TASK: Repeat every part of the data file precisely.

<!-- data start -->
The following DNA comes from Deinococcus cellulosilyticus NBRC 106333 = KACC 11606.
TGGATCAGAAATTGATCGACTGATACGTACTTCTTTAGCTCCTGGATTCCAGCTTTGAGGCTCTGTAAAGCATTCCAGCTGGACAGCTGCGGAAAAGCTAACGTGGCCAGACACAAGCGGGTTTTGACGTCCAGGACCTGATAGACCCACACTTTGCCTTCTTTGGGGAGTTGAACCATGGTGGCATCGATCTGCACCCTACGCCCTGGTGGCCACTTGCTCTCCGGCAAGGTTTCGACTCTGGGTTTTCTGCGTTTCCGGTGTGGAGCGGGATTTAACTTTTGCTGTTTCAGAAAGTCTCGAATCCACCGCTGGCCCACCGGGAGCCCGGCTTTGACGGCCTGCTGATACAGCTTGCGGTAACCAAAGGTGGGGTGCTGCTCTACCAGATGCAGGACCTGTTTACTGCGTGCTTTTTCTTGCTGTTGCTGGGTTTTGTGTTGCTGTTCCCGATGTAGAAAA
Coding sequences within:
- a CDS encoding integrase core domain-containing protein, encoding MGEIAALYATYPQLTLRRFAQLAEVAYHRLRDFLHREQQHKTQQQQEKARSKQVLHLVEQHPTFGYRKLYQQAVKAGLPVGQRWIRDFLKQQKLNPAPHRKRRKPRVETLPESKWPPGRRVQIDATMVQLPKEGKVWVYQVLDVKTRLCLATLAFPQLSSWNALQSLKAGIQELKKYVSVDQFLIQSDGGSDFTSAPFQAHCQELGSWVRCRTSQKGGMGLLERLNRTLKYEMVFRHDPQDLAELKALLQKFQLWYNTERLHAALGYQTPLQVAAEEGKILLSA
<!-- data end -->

The following DNA comes from Deinococcus cellulosilyticus NBRC 106333 = KACC 11606.
TGGATCAGAAATTGATCGACTGATACGTACTTCTTTAGCTCCTGGATTCCAGCTTTGAGGCTCTGTAAAGCATTCCAGCTGGACAGCTGCGGAAAAGCTAACGTGGCCAGACACAAGCGGGTTTTGACGTCCAGGACCTGATAGACCCACACTTTGCCTTCTTTGGGGAGTTGAACCATGGTGGCATCGATCTGCACCCTACGCCCTGGTGGCCACTTGCTCTCCGGCAAGGTTTCGACTCTGGGTTTTCTGCGTTTCCGGTGTGGAGCGGGATTTAACTTTTGCTGTTTCAGAAAGTCTCGAATCCACCGCTGGCCCACCGGGAGCCCGGCTTTGACGGCCTGCTGATACAGCTTGCGGTAACCAAAGGTGGGGTGCTGCTCTACCAGATGCAGGACCTGTTTACTGCGTGCTTTTTCTTGCTGTTGCTGGGTTTTGTGTTGCTGTTCCCGATGTAGAAAA
Coding sequences within:
- a CDS encoding integrase core domain-containing protein, encoding MGEIAALYATYPQLTLRRFAQLAEVAYHRLRDFLHREQQHKTQQQQEKARSKQVLHLVEQHPTFGYRKLYQQAVKAGLPVGQRWIRDFLKQQKLNPAPHRKRRKPRVETLPESKWPPGRRVQIDATMVQLPKEGKVWVYQVLDVKTRLCLATLAFPQLSSWNALQSLKAGIQELKKYVSVDQFLIQSDGGSDFTSAPFQAHCQELGSWVRCRTSQKGGMGLLERLNRTLKYEMVFRHDPQDLAELKALLQKFQLWYNTERLHAALGYQTPLQVAAEEGKILLSA